Welcome to the August 2008 Newsletter from Connolly Accountants Ltd

The Home Office's Border Agency has this month launched a campaign to alert business owners to the additional charges they may incur when new immigration rules are introduced later this year. Under the new regime, firms will need to pay between £300 and £1,000 if they wish to employ a skilled migrant worker from outside the European Union.

Meanwhile, the Treasury has announced an increase in the funding available for small and medium-sized enterprises wishing to claim Research and Development tax credits. It is hoped the recent changes to the scheme will encourage more small businesses to invest in product development and innovation.

Hot Topic: Minimise the cost of business motoring with our guide to reclaiming VAT on fuel mileage payments. Click here to view the article in full.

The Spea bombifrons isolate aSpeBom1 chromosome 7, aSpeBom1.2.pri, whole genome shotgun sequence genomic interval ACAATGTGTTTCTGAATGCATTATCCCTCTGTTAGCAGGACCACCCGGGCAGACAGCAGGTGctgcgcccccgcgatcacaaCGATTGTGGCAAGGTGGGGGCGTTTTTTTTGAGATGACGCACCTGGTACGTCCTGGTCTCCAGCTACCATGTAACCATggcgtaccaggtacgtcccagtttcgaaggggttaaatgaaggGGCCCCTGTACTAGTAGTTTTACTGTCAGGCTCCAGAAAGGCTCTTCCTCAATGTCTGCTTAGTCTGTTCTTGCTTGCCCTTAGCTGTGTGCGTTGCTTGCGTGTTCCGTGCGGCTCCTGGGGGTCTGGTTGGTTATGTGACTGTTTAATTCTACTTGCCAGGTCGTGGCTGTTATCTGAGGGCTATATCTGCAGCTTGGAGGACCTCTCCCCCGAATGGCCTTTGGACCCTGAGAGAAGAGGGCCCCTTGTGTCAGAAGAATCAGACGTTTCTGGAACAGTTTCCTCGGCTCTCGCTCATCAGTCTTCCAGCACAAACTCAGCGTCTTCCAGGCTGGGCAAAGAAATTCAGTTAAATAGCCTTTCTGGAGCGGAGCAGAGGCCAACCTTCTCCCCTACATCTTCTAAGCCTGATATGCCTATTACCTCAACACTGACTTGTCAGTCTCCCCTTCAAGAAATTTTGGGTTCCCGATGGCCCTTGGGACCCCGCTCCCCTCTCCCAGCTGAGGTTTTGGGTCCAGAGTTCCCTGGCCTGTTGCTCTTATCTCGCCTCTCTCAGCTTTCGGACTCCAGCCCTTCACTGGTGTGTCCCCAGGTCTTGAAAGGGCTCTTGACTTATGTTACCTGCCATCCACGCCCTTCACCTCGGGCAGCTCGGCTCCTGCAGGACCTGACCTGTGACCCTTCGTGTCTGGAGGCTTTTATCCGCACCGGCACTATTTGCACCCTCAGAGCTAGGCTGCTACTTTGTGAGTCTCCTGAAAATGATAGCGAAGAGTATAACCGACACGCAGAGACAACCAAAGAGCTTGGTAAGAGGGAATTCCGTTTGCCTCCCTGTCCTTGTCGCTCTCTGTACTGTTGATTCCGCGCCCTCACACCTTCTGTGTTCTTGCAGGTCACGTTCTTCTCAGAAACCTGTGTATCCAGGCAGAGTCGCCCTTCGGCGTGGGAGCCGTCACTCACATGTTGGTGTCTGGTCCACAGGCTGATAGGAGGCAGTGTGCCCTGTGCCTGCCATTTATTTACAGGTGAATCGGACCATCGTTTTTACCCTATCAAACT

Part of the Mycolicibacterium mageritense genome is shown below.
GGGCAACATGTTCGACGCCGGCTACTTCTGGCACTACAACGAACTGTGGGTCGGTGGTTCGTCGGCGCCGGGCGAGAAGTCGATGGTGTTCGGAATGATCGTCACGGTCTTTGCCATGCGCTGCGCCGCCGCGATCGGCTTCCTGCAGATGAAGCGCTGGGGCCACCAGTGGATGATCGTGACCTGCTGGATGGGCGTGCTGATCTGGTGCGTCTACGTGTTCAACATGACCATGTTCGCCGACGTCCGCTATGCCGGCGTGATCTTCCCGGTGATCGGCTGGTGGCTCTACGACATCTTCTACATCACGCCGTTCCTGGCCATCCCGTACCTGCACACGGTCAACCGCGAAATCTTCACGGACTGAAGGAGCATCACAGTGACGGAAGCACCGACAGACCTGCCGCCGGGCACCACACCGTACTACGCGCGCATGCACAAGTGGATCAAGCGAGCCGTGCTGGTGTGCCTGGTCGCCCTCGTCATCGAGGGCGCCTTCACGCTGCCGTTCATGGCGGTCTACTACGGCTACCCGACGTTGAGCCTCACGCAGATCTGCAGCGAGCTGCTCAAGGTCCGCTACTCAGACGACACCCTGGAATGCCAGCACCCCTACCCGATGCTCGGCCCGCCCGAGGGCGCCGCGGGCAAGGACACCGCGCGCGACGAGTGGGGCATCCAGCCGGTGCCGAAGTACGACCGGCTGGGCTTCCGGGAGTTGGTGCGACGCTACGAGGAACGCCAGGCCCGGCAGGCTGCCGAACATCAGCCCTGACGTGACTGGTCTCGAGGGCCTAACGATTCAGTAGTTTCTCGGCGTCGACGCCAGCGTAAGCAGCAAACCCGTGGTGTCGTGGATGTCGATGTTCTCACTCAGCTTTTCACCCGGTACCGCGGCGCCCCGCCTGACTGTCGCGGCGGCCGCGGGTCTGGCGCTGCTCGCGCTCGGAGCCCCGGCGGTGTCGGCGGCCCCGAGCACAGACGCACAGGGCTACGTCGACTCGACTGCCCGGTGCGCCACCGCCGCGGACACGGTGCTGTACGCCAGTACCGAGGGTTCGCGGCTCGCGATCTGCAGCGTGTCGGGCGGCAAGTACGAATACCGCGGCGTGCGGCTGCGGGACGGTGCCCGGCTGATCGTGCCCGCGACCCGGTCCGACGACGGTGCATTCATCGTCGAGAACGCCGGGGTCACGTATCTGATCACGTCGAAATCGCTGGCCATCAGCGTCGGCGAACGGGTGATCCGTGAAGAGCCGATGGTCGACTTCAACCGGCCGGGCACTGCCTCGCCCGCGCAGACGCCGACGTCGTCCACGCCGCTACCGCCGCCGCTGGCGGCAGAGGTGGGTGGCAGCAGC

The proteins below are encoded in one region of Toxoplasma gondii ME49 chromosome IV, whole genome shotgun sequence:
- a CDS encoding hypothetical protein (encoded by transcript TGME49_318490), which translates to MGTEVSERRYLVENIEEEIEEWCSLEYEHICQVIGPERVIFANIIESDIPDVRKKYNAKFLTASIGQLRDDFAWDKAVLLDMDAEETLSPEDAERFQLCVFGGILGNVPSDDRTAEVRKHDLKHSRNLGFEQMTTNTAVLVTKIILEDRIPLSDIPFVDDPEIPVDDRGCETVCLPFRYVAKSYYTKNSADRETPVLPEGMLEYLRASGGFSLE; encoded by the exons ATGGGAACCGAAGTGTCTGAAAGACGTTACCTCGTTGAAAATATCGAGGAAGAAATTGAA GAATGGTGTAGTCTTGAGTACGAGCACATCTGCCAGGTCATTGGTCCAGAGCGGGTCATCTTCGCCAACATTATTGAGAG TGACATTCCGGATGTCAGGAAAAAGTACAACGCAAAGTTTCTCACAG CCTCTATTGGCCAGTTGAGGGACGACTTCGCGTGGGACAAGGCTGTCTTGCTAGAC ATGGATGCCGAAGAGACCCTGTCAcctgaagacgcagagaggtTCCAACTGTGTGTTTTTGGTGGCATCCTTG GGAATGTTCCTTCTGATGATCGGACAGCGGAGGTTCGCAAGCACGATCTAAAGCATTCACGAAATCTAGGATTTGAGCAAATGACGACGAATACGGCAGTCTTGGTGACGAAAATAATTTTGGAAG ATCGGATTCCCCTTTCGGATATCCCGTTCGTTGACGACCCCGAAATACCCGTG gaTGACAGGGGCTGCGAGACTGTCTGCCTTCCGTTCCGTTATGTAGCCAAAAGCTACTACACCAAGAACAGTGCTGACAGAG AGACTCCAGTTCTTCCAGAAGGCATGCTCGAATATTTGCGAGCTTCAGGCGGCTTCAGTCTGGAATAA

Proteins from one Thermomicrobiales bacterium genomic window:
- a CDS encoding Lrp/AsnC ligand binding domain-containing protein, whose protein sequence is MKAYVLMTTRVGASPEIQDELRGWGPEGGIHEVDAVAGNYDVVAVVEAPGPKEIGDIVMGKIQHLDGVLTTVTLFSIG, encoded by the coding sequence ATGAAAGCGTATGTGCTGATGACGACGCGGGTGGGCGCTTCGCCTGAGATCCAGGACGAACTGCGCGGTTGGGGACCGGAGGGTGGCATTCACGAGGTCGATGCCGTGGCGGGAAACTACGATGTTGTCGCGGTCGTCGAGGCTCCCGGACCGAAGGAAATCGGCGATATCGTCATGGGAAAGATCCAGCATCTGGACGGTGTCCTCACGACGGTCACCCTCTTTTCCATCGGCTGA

Businesses face migrant worker fees

UK firms are being urged to prepare for the new rules on immigration, which will be rolled out from November.

Under the new system, businesses that employ skilled workers from countries outside the EU will need to purchase a licence and sponsor the individual concerned.

Licences will cost between £300 and £1,000, while each sponsorship application will cost a further £170.

Migrants will then be vetted to determine whether they possess skills that will benefit the UK economy, also known as ‘Tier Two’ of the points-based immigration system. The Home Office's Border Agency (UKBA) predicts the assessment process will take approximately two months to complete.

Commenting on the forthcoming reforms, Lin Homer, chief executive of the UKBA, issued a potent reminder to British employers: ‘Our message to businesses is loud and clear - if you want to employ foreign workers from outside the EEA, you need to apply now for a sponsor licence.

‘Business benefits from migrant labour but must join us in helping crack down on illegal working and ensure a system which is both firm and fair.’

Ms Homer continued: ‘We need employers to understand that unless they register by